Vail Teva Games: Stand-up paddling makes debut
Vail, CO Colorado
VAIL – Think of it as surfing meets kayaking meets snowboarding – stand-up paddling, or SUP, is the new star of the kayaking events at Vail’s Teva Mountain Games.
Stand-up paddling is exactly how it sounds – men and women stand up on inflatable boards and paddle through the ripping currents in the Gore Creek. The boards look like huge surfboards that rip down the river like kayaks, with one person standing up in the middle of it trying to paddle their way through the rapids.
“The is one of the first competitions of its kind,” said Dan Gavere, of Hood River, Oregon, who is also the whitewater specialist for the Teva Mountain Games. “It’s going to give the sport a lot of exposure.”
C4 Waterman, a company out of Hawaii, sponsored the event Saturday and brought along the Hawaiian contingent in the evolving sport. Most of the competitors are surfers and kayakers, and picked up stand-up paddling as something to do on the side.
The sport is gaining momentum, though, and the event Saturday had a mood about it that felt like this it’s a sport that won’t remain back-stage for long, although those involved in it still aren’t sure how to master it.
“I think we’re all still trying to figure out this sport,” said Ryan Guay, of Boulder. “It’s super fun.”
Saturday’s event began in East Vail and ended at the Covered Bridge in Vail Village. Paddlers had to deal with strong currents, a fast river flow, several drops and low bridges – all while standing up. There were few who managed to finish the entire course without falling.
“The idea is to stay in the middle of the groove,” said Archie Kalepa, of Maui, Hawaii.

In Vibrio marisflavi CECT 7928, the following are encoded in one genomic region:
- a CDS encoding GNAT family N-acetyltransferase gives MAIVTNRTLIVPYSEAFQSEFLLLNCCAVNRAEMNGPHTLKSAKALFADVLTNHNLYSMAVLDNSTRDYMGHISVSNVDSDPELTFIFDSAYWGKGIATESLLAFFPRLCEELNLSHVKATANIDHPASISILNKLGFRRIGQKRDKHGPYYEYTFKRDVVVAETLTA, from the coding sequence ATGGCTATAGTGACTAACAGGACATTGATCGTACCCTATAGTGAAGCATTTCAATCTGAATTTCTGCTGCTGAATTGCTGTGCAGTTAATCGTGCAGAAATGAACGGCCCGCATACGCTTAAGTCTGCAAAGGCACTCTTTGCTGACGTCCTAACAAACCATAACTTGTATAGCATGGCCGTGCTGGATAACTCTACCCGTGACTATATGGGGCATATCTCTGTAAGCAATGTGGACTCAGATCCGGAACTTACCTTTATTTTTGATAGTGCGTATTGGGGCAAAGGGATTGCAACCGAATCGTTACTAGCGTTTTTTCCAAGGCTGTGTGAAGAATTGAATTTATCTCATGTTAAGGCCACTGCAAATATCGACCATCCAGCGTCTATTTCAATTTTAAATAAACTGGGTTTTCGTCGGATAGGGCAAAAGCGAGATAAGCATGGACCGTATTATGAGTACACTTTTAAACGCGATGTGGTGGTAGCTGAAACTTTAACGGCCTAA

Ken Hoeve, of Gypsum, stayed on his board throughout the race and was enjoying some bragging rights at the finish line.
“I could have worn just a jock strap on this one,” Hoeve said. “The water is absolutely freezing though.”
The Hawaiians may have had some advantages because of their surfing experience, but the Coloradoans had a higher advantage – acclimation to the high altitude in Vail.
Todd Bradley, owner of C4 Waterman, arrived in Vail Monday and paddled the course for three straight days leading up to Saturday’s event. Even that wasn’t enough to acclimate him.
“The problem is coming in from sea level,” Bradley said. “I can’t get my breath.”
When he finished the course, he said the river was better Saturday than any of his previous days on the course.
“That was so fun,” Bradley said.
Stand-up paddlers are planting the seeds for what’s to come in the sport, Gavere said. He said it’s evolving fast and athletes are pushing each other to get better.
“I think in 3 or 4 years, this will be a main component in kayaking,” Gavere said.